Rapturous Riches: What the Paradise Papers show us about life at the topon 26 November 2017
By Rowland Atkinson
Members of the elite, whether celebrities, politicians or the rich, are not having a very good time of it lately. Misconduct, fraud and abuse have been revealed among the famous, the politically powerful and those who grease the wheels of the tax-efficient vehicles used by the super-rich. In a heavily mediatised environment it is increasingly easy to rapidly broadcast leaked data. This means that few groups or individuals are immune from scrutiny and moral censure by the masses. A synoptic society in which the many watch the few has, if not reversed power imbalances and inequalities, helped to re-shape the ground on which debate about practices, such as those revealed in the so-called Paradise Papers, now takes place. What these papers reveal is the morally bankrupt practices of the wealthy as they pursue generally legal but circuitous routes to evade paying tax on wealth, goods and services consumed in the countries of which they are citizens. Societies in which the very rich feel that they get little for their taxes are suffering as these evasive routes are pursued at the same time that many governments have pursued stringent austerity programs that have weighed most heavily on the poor and excluded.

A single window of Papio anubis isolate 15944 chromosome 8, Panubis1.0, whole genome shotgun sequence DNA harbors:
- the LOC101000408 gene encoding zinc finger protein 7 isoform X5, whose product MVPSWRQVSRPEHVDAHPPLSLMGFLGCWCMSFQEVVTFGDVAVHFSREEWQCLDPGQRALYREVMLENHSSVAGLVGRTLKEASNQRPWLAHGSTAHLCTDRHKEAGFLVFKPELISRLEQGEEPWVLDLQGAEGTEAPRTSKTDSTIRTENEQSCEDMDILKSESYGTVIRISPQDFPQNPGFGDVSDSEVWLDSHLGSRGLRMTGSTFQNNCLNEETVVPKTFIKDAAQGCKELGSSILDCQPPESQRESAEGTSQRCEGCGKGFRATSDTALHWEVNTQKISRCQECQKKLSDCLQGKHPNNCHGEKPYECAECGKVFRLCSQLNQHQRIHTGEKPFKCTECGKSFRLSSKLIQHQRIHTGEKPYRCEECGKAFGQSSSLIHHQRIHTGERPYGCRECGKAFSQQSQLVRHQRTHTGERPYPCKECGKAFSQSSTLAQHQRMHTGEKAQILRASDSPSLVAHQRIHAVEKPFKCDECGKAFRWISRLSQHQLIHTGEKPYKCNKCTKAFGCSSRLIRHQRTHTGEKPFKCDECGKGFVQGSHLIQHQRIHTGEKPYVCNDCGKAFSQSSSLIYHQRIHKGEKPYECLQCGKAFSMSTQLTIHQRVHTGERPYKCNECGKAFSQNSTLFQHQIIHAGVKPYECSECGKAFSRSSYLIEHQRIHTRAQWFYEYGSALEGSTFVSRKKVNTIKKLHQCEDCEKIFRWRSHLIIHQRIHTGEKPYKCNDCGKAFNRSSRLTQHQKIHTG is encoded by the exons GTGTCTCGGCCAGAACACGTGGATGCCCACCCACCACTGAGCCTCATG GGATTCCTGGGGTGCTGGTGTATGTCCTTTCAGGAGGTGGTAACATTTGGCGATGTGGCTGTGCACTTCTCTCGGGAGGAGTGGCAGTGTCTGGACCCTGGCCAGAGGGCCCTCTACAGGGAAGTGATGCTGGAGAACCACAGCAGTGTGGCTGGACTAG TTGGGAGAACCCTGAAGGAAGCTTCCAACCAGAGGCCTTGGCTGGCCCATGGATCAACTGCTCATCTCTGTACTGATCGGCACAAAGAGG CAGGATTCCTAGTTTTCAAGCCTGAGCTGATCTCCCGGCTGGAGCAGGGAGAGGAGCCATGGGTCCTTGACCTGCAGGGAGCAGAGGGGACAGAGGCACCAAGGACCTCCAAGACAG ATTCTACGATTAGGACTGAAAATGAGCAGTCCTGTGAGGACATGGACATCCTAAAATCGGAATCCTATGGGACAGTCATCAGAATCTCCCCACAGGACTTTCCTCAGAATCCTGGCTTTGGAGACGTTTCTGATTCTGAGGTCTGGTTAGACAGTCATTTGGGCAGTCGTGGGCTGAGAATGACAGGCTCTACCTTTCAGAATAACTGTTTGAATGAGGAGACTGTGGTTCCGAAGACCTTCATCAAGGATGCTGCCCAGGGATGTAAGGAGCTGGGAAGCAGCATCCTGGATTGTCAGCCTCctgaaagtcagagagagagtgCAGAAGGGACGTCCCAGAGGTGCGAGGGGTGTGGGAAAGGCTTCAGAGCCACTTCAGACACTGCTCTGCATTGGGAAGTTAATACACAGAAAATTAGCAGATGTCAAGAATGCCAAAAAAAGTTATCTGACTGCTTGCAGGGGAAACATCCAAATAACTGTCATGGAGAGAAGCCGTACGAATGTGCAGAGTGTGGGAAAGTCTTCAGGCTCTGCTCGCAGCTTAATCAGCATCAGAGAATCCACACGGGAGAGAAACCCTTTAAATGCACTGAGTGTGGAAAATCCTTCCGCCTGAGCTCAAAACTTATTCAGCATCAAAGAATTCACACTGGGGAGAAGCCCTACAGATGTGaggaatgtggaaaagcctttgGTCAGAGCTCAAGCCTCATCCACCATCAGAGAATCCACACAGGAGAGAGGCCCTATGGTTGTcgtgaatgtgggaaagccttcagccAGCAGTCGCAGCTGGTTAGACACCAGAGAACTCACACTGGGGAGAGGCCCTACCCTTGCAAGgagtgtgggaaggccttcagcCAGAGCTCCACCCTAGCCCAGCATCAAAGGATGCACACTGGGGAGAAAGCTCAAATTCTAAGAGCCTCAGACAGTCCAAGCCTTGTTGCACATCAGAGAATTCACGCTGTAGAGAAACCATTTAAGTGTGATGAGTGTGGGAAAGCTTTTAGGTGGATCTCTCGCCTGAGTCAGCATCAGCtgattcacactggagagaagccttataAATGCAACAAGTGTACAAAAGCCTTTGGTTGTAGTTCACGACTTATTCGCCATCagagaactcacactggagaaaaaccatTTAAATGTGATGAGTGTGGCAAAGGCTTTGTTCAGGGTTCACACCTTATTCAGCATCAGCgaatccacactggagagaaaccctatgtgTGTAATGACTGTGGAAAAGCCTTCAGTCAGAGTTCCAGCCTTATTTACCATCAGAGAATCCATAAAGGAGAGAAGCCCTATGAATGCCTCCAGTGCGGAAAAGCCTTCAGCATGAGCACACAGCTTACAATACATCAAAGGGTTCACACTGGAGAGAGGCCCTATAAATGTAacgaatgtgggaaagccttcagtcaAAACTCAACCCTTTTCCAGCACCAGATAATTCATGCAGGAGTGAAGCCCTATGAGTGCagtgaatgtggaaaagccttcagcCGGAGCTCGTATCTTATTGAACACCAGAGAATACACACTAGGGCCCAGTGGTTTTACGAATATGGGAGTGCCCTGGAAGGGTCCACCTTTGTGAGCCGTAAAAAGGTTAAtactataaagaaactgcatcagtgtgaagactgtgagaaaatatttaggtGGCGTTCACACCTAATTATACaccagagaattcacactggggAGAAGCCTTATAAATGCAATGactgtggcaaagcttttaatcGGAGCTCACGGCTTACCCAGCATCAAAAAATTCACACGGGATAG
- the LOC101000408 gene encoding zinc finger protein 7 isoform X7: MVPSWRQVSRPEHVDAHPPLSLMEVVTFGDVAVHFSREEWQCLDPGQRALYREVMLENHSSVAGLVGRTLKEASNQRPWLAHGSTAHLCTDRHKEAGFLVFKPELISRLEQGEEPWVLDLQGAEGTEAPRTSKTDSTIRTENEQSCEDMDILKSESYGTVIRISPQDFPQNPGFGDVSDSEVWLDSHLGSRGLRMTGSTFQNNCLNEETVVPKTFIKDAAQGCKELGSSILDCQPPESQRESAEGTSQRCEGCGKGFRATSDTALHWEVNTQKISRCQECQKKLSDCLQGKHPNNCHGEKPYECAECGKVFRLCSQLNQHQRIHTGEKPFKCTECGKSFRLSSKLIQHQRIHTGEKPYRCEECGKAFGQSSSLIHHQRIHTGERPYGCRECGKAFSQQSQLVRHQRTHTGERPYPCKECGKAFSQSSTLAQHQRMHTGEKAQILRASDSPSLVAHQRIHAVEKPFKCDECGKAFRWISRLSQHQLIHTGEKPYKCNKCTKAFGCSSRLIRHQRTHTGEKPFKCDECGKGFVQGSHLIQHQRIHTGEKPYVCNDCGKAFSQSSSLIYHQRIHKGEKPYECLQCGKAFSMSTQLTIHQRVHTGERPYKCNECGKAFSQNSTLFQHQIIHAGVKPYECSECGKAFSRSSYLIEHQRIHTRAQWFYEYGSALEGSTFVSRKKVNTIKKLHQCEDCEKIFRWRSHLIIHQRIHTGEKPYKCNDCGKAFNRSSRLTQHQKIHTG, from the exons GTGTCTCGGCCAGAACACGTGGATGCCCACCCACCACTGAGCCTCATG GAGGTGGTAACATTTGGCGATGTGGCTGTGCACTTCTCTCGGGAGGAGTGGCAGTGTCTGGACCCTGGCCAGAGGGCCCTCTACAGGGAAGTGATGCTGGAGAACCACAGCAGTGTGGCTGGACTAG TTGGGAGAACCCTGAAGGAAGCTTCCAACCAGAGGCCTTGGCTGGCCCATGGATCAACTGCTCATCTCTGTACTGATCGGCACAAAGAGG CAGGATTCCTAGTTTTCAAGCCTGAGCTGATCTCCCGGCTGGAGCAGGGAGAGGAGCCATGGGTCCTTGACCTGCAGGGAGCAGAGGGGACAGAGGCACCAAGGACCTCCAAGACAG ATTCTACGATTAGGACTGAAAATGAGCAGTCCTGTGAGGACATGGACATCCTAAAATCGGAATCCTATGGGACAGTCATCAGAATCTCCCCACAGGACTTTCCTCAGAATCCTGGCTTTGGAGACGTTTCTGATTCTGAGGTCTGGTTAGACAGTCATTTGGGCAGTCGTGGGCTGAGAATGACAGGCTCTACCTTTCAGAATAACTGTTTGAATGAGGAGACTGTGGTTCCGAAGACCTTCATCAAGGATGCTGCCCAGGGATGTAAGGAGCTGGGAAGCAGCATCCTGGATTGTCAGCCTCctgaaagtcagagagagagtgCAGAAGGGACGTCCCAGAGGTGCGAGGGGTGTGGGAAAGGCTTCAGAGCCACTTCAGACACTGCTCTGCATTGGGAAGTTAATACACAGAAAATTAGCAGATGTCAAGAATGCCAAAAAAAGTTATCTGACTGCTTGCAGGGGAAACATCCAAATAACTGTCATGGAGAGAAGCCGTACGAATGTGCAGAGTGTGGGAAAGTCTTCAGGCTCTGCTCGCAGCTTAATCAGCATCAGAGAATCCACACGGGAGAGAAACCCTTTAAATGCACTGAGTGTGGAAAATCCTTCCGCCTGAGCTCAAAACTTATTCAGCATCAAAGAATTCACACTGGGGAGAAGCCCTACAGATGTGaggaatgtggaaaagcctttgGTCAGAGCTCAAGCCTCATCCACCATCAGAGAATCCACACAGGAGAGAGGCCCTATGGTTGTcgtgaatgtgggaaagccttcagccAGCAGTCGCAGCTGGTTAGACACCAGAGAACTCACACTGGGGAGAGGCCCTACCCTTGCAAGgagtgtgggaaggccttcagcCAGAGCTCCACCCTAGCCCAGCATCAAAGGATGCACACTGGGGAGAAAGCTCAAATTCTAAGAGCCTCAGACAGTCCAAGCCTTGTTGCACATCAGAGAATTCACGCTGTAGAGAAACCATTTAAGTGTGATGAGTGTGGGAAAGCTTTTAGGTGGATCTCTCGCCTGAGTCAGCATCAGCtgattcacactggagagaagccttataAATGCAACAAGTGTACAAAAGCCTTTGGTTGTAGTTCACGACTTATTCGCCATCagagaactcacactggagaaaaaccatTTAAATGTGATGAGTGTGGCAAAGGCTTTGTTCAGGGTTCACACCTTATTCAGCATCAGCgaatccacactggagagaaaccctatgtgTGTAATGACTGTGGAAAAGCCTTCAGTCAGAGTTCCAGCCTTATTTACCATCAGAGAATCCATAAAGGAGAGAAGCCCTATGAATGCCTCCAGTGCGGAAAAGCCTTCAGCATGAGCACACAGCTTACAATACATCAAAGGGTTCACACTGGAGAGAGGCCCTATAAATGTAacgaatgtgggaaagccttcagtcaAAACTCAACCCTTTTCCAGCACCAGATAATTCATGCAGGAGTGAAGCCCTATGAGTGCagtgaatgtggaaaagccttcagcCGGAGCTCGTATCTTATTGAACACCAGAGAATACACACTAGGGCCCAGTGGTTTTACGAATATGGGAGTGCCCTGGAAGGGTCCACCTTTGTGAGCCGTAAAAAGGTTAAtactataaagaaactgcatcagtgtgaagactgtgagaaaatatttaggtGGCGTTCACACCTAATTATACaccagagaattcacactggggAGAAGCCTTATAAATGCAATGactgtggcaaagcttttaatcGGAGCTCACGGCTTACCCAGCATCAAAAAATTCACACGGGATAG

The Paradise Papers are one of a series of new insights generated by leaked information, the notable forerunner was the Panama Papers of 2016 which also revealed huge volumes of wealth circuiting to run rings around local tax collectors. We can perhaps picture the irritation and perhaps anxiety of many of those named, brought back with a bump to the ground of their named taxation jurisdictions. Yet much of what has been revealed is not shocking to many, here there is a sense of confirmation of what wider declining trust in public institutions, political life and our elites and ‘betters’ has suspected for some time – we are not in this together. This is yet another chip in the façade of legitimacy and respectability of the wealthy and political elites. Yet the mechanisms by which tax is legally avoided continues to operate as a significant industry in its own right (Shaxson’s Treasure Islands is still the essential reading here, but also his work with John Christensen on the so-called Finance Curse) and we would be right to raise our voice still further in condemnation of practices that highlight the robber baron mentality of many of those among the super-rich who seek to reside in nations that they would prefer to contribute as little as possible to.
Despite all of this, blaming the wealthy themselves goes only some way to addressing the challenges faced by bringing flows of money that evades or avoids national tax regimes. The reality of the millions of papers now leaked offers a picture of life at the top in which evasion and avoidance are they everyday business of global capitalism and capital. Many of the wealthy seek to maximise their position by vesting their wealth with institutions charged with looking after the protection and sustainable growth of these monies. Rightly however questions are now being asked about the leakage of essential revenues for public services and collectively consumed goods, like education, health, policing and so on. Even those with strong market orientations now recognise the unfairness of these mechanisms and the damage that they do to social cohesion in the longer-run.